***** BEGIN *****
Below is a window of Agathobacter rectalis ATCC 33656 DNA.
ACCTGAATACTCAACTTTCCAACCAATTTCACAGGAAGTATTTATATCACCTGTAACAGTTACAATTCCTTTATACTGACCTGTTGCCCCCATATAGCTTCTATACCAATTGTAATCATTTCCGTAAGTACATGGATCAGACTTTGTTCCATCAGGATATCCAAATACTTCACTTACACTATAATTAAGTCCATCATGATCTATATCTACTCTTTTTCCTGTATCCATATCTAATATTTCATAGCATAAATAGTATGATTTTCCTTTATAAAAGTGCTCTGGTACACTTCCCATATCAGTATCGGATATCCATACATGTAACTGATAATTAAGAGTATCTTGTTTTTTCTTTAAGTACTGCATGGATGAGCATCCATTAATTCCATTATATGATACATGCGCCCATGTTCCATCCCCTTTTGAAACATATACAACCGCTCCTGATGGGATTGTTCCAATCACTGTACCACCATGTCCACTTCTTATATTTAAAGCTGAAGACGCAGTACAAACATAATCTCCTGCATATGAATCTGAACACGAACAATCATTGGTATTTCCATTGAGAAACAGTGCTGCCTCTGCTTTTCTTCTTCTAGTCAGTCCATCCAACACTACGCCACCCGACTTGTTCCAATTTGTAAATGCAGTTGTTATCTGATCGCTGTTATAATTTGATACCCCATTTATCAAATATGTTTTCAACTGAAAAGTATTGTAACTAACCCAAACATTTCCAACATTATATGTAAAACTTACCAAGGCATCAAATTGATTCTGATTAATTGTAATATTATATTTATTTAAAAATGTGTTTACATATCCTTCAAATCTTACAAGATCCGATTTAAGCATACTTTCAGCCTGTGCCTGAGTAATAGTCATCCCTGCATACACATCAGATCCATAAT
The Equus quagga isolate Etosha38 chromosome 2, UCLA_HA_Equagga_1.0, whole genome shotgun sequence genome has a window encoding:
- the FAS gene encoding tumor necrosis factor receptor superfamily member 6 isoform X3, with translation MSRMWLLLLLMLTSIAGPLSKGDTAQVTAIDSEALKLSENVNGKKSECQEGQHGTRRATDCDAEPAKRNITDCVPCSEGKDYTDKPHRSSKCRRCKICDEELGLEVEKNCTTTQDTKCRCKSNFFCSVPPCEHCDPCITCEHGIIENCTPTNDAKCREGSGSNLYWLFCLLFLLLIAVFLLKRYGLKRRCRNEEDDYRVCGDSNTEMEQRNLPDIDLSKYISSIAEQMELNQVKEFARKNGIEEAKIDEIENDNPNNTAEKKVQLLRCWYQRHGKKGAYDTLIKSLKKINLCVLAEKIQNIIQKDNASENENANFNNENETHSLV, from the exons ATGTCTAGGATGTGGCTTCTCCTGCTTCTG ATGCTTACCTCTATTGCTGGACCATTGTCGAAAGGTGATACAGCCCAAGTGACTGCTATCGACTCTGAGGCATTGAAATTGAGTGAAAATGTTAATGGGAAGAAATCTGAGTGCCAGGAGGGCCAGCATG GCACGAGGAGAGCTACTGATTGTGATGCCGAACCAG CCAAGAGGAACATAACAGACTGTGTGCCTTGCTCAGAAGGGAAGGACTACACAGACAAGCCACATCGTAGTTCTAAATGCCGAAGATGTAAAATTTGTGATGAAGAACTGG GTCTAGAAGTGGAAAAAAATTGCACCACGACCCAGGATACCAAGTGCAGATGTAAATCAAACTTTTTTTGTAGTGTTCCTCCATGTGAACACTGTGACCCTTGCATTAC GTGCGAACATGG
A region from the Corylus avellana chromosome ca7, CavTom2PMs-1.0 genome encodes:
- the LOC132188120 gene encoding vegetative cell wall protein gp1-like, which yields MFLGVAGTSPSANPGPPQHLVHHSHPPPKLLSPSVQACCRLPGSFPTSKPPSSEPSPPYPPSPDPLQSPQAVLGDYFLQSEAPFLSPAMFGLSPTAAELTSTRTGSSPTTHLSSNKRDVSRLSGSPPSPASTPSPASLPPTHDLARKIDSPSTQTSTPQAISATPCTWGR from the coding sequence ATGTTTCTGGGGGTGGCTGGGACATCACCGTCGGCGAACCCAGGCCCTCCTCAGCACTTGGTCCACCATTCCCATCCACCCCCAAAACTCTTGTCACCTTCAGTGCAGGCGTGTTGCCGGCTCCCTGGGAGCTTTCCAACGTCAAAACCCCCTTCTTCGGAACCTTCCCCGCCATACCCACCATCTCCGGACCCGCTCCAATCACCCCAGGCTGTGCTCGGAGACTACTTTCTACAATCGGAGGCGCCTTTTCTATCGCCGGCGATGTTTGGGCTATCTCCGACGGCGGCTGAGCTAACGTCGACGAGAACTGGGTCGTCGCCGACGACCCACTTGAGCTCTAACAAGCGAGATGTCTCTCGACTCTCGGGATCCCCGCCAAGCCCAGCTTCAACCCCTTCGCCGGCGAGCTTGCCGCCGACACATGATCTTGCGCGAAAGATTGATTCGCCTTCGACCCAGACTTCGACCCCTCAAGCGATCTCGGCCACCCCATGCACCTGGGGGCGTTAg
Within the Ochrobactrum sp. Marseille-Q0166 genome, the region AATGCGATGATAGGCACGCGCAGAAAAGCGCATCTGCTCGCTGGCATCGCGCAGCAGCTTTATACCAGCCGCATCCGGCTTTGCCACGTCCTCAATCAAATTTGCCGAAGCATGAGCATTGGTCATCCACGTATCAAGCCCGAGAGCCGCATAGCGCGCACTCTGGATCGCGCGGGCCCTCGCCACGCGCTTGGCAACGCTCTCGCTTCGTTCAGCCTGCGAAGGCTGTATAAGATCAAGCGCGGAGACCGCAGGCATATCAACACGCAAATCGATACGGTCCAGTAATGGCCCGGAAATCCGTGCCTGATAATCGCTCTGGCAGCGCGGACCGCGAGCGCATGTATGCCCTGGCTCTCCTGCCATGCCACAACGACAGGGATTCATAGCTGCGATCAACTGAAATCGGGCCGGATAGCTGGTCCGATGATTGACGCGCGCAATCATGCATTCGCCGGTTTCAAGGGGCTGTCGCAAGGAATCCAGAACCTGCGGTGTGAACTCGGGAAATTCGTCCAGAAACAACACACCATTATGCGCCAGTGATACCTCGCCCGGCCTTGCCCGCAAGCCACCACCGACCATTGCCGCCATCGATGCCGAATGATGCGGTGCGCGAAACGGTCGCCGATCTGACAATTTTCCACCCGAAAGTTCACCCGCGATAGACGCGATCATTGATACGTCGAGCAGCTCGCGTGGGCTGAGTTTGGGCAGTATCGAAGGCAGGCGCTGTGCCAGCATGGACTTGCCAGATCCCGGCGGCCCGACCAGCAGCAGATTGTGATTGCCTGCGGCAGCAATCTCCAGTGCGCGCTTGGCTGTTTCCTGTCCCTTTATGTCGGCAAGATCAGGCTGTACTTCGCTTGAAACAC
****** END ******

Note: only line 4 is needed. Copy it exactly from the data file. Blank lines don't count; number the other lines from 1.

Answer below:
- the FAS gene encoding tumor necrosis factor receptor superfamily member 6 isoform X3, with translation MSRMWLLLLLMLTSIAGPLSKGDTAQVTAIDSEALKLSENVNGKKSECQEGQHGTRRATDCDAEPAKRNITDCVPCSEGKDYTDKPHRSSKCRRCKICDEELGLEVEKNCTTTQDTKCRCKSNFFCSVPPCEHCDPCITCEHGIIENCTPTNDAKCREGSGSNLYWLFCLLFLLLIAVFLLKRYGLKRRCRNEEDDYRVCGDSNTEMEQRNLPDIDLSKYISSIAEQMELNQVKEFARKNGIEEAKIDEIENDNPNNTAEKKVQLLRCWYQRHGKKGAYDTLIKSLKKINLCVLAEKIQNIIQKDNASENENANFNNENETHSLV, from the exons ATGTCTAGGATGTGGCTTCTCCTGCTTCTG ATGCTTACCTCTATTGCTGGACCATTGTCGAAAGGTGATACAGCCCAAGTGACTGCTATCGACTCTGAGGCATTGAAATTGAGTGAAAATGTTAATGGGAAGAAATCTGAGTGCCAGGAGGGCCAGCATG GCACGAGGAGAGCTACTGATTGTGATGCCGAACCAG CCAAGAGGAACATAACAGACTGTGTGCCTTGCTCAGAAGGGAAGGACTACACAGACAAGCCACATCGTAGTTCTAAATGCCGAAGATGTAAAATTTGTGATGAAGAACTGG GTCTAGAAGTGGAAAAAAATTGCACCACGACCCAGGATACCAAGTGCAGATGTAAATCAAACTTTTTTTGTAGTGTTCCTCCATGTGAACACTGTGACCCTTGCATTAC GTGCGAACATGG